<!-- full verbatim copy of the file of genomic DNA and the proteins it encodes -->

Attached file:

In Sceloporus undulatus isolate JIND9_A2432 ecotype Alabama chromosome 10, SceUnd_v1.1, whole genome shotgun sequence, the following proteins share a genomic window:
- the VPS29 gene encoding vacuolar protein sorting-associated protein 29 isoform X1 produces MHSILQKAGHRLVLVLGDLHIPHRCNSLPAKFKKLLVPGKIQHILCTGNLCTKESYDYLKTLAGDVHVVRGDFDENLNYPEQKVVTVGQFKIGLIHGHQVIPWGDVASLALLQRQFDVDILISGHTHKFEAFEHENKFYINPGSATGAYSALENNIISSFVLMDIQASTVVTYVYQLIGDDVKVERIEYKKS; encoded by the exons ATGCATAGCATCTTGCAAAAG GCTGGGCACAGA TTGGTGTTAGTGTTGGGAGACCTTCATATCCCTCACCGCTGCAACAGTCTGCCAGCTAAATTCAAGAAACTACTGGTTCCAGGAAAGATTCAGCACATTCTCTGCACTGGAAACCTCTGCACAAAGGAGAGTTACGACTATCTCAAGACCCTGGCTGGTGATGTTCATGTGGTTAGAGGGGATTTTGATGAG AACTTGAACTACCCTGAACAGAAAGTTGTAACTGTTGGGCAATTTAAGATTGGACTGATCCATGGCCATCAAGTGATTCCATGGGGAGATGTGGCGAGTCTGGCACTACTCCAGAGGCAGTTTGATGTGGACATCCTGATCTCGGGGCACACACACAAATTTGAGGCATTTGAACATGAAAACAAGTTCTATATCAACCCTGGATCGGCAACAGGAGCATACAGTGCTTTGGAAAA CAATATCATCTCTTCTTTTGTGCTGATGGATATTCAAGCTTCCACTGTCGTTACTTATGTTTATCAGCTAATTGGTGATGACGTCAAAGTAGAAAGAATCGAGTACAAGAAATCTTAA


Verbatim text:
In Sceloporus undulatus isolate JIND9_A2432 ecotype Alabama chromosome 10, SceUnd_v1.1, whole genome shotgun sequence, the following proteins share a genomic window:
- the VPS29 gene encoding vacuolar protein sorting-associated protein 29 isoform X1 produces MHSILQKAGHRLVLVLGDLHIPHRCNSLPAKFKKLLVPGKIQHILCTGNLCTKESYDYLKTLAGDVHVVRGDFDENLNYPEQKVVTVGQFKIGLIHGHQVIPWGDVASLALLQRQFDVDILISGHTHKFEAFEHENKFYINPGSATGAYSALENNIISSFVLMDIQASTVVTYVYQLIGDDVKVERIEYKKS; encoded by the exons ATGCATAGCATCTTGCAAAAG GCTGGGCACAGA TTGGTGTTAGTGTTGGGAGACCTTCATATCCCTCACCGCTGCAACAGTCTGCCAGCTAAATTCAAGAAACTACTGGTTCCAGGAAAGATTCAGCACATTCTCTGCACTGGAAACCTCTGCACAAAGGAGAGTTACGACTATCTCAAGACCCTGGCTGGTGATGTTCATGTGGTTAGAGGGGATTTTGATGAG AACTTGAACTACCCTGAACAGAAAGTTGTAACTGTTGGGCAATTTAAGATTGGACTGATCCATGGCCATCAAGTGATTCCATGGGGAGATGTGGCGAGTCTGGCACTACTCCAGAGGCAGTTTGATGTGGACATCCTGATCTCGGGGCACACACACAAATTTGAGGCATTTGAACATGAAAACAAGTTCTATATCAACCCTGGATCGGCAACAGGAGCATACAGTGCTTTGGAAAA CAATATCATCTCTTCTTTTGTGCTGATGGATATTCAAGCTTCCACTGTCGTTACTTATGTTTATCAGCTAATTGGTGATGACGTCAAAGTAGAAAGAATCGAGTACAAGAAATCTTAA